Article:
But it gets worse.
In Toronto, staffing shortages at a new, billion-dollar courthouse downtown are so severe and chronic that each morning a court official meets with a senior judge to decide how many courts will need to close that day. As many as 18 courtrooms have closed on some days. High-priority cases bump other cases; the bumped cases are rescheduled and kick others down the road.
Meanwhile, in Milton this week, judges of the Superior Court of Justice pulled out from the courthouse because of mould problems, following the late August example of judges from the Ontario Court of Justice. Three cases, including a human trafficking case, had to be adjourned on Monday as a result. The Superior Court is now seeking hearing space in courthouses in locations such as Oakville, Brampton and Guelph.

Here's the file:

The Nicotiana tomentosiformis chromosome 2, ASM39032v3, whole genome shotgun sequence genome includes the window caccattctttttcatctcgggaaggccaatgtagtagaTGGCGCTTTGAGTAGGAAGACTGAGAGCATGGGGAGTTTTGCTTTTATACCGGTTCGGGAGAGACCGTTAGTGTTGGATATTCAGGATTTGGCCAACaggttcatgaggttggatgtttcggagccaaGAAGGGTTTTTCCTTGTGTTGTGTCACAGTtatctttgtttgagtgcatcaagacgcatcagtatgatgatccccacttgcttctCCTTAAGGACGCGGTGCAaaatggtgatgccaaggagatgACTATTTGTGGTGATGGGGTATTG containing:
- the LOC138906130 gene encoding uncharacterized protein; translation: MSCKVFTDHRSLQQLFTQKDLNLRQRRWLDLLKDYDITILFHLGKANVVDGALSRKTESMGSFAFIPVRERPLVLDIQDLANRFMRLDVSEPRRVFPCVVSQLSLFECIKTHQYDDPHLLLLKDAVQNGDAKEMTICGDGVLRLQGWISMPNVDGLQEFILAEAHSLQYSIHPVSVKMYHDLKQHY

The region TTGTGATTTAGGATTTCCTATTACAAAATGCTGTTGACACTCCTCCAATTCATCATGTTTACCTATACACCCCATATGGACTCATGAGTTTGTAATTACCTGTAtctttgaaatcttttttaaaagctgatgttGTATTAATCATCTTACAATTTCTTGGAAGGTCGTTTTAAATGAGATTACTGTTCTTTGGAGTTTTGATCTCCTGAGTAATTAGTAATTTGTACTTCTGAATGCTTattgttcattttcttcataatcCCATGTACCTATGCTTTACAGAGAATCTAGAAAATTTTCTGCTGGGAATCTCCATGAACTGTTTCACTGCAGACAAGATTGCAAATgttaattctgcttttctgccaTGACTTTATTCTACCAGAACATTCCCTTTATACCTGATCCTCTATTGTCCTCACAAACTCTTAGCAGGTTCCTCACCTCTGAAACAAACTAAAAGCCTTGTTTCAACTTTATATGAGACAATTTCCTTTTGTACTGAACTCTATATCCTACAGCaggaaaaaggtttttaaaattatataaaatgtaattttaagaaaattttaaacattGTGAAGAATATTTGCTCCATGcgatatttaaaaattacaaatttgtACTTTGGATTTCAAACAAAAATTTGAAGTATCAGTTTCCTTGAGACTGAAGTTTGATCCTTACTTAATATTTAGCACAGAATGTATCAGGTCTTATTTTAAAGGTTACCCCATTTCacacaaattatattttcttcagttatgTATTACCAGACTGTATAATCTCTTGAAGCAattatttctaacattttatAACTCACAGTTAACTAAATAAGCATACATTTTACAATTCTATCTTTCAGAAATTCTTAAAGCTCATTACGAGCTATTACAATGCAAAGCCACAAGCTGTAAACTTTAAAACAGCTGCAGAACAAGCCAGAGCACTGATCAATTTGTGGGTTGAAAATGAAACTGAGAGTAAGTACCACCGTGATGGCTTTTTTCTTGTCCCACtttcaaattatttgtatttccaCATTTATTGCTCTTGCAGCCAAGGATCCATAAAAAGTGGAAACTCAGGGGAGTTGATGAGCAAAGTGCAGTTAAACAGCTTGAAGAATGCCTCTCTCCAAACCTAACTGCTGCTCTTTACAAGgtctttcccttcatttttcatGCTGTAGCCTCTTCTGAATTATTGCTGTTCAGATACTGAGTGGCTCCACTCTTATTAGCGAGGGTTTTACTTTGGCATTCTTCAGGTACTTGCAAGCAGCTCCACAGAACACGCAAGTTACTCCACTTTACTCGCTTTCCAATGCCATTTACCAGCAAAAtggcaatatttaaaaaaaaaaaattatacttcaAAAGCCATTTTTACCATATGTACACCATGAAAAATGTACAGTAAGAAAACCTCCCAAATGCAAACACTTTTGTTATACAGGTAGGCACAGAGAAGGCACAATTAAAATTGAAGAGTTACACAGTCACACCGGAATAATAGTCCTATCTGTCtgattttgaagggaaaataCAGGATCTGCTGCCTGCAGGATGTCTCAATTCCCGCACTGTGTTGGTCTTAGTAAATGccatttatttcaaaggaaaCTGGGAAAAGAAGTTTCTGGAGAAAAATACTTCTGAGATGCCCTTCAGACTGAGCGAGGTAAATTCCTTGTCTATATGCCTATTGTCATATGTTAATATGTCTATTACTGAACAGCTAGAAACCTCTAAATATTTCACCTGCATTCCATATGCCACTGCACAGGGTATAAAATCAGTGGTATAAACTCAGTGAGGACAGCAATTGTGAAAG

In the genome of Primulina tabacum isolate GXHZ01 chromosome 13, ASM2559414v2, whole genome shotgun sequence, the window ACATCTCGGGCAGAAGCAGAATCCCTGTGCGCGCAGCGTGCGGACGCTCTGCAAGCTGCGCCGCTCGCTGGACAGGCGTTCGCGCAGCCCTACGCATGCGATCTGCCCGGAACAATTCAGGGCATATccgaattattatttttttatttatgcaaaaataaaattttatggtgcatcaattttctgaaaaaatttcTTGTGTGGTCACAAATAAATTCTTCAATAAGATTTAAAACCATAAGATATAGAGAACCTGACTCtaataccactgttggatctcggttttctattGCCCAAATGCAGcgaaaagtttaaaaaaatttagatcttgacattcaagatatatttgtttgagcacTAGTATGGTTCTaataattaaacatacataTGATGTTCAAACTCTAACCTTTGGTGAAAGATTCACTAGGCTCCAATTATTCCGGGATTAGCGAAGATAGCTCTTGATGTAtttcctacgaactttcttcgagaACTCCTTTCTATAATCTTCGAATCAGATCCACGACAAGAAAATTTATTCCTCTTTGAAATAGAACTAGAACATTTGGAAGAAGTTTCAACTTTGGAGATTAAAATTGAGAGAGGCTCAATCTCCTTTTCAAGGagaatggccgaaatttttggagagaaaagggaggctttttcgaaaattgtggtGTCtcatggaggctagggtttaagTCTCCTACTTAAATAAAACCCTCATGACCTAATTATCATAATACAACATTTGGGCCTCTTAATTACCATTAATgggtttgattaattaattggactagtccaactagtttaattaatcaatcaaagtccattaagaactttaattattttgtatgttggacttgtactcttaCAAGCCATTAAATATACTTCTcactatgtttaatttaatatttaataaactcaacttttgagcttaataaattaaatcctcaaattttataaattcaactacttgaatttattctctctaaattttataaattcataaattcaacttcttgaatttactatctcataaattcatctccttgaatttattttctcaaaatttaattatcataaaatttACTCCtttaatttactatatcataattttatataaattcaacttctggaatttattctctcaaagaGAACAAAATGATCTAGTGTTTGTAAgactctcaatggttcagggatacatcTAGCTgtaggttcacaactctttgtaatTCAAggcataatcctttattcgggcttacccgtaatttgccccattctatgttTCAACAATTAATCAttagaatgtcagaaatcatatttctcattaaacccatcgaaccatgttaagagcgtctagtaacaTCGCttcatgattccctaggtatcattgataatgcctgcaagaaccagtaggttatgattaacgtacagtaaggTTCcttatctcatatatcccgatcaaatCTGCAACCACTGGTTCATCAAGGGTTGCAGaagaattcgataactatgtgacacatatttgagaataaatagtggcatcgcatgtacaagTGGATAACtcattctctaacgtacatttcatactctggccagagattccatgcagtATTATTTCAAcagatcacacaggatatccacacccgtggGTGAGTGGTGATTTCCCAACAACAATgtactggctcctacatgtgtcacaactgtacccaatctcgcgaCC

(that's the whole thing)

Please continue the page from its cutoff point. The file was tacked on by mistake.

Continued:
It was no secret to the personal injury bar that the court system was falling apart.
One of the worst stories I know of was a civil jury trial in a car accident case commenced in Brampton. The Plaintiff and Defendant both lived in Peel Region. All of the doctors were in Peel Region as well. All of the jurors were residents of Peel Region. It would make sense that the trial take place in Peel Region, especially when the case was commenced at the Courthouse in Peel Region.
But, the case was NOT heard in Peel Region at the Brampton Courthouse. Why not? Because there was a shortage of judges and courtroom staff!
So, instead, of having the case heard in Peel, the trial took place in Kitchener!
That meant that all of the parties, lawyers and witnesses had to drive to Kitchener, which is not what they bargained for.